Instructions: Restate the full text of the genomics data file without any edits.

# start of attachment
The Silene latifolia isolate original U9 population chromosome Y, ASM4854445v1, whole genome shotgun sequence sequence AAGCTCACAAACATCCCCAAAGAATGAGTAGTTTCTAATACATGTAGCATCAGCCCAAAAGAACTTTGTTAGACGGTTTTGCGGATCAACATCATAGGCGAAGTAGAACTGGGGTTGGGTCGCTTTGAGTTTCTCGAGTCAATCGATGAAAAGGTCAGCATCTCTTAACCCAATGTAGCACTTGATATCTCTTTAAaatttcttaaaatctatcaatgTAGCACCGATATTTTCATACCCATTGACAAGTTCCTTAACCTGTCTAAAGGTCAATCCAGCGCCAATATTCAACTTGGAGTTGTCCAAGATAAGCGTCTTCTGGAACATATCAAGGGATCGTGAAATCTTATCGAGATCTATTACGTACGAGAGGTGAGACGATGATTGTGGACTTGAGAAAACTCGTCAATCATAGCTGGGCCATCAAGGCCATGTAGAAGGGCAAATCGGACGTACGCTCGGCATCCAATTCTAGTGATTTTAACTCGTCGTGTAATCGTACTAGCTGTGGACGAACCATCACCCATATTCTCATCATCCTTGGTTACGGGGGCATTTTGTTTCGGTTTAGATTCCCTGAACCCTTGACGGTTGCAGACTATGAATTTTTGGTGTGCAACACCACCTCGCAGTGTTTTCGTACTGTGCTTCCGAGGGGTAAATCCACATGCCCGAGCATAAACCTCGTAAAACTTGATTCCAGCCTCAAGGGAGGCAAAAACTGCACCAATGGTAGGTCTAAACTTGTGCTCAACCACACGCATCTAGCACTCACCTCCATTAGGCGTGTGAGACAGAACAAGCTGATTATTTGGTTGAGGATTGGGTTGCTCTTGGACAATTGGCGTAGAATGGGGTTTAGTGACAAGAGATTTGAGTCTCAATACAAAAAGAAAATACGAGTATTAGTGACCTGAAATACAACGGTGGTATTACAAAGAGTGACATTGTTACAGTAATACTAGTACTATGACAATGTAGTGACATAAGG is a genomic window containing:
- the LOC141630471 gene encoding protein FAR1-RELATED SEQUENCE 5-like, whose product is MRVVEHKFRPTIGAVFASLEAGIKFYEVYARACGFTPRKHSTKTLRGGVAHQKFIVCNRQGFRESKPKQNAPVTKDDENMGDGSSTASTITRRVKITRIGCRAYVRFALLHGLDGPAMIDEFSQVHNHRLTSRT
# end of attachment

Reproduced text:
The Silene latifolia isolate original U9 population chromosome Y, ASM4854445v1, whole genome shotgun sequence sequence AAGCTCACAAACATCCCCAAAGAATGAGTAGTTTCTAATACATGTAGCATCAGCCCAAAAGAACTTTGTTAGACGGTTTTGCGGATCAACATCATAGGCGAAGTAGAACTGGGGTTGGGTCGCTTTGAGTTTCTCGAGTCAATCGATGAAAAGGTCAGCATCTCTTAACCCAATGTAGCACTTGATATCTCTTTAAaatttcttaaaatctatcaatgTAGCACCGATATTTTCATACCCATTGACAAGTTCCTTAACCTGTCTAAAGGTCAATCCAGCGCCAATATTCAACTTGGAGTTGTCCAAGATAAGCGTCTTCTGGAACATATCAAGGGATCGTGAAATCTTATCGAGATCTATTACGTACGAGAGGTGAGACGATGATTGTGGACTTGAGAAAACTCGTCAATCATAGCTGGGCCATCAAGGCCATGTAGAAGGGCAAATCGGACGTACGCTCGGCATCCAATTCTAGTGATTTTAACTCGTCGTGTAATCGTACTAGCTGTGGACGAACCATCACCCATATTCTCATCATCCTTGGTTACGGGGGCATTTTGTTTCGGTTTAGATTCCCTGAACCCTTGACGGTTGCAGACTATGAATTTTTGGTGTGCAACACCACCTCGCAGTGTTTTCGTACTGTGCTTCCGAGGGGTAAATCCACATGCCCGAGCATAAACCTCGTAAAACTTGATTCCAGCCTCAAGGGAGGCAAAAACTGCACCAATGGTAGGTCTAAACTTGTGCTCAACCACACGCATCTAGCACTCACCTCCATTAGGCGTGTGAGACAGAACAAGCTGATTATTTGGTTGAGGATTGGGTTGCTCTTGGACAATTGGCGTAGAATGGGGTTTAGTGACAAGAGATTTGAGTCTCAATACAAAAAGAAAATACGAGTATTAGTGACCTGAAATACAACGGTGGTATTACAAAGAGTGACATTGTTACAGTAATACTAGTACTATGACAATGTAGTGACATAAGG is a genomic window containing:
- the LOC141630471 gene encoding protein FAR1-RELATED SEQUENCE 5-like, whose product is MRVVEHKFRPTIGAVFASLEAGIKFYEVYARACGFTPRKHSTKTLRGGVAHQKFIVCNRQGFRESKPKQNAPVTKDDENMGDGSSTASTITRRVKITRIGCRAYVRFALLHGLDGPAMIDEFSQVHNHRLTSRT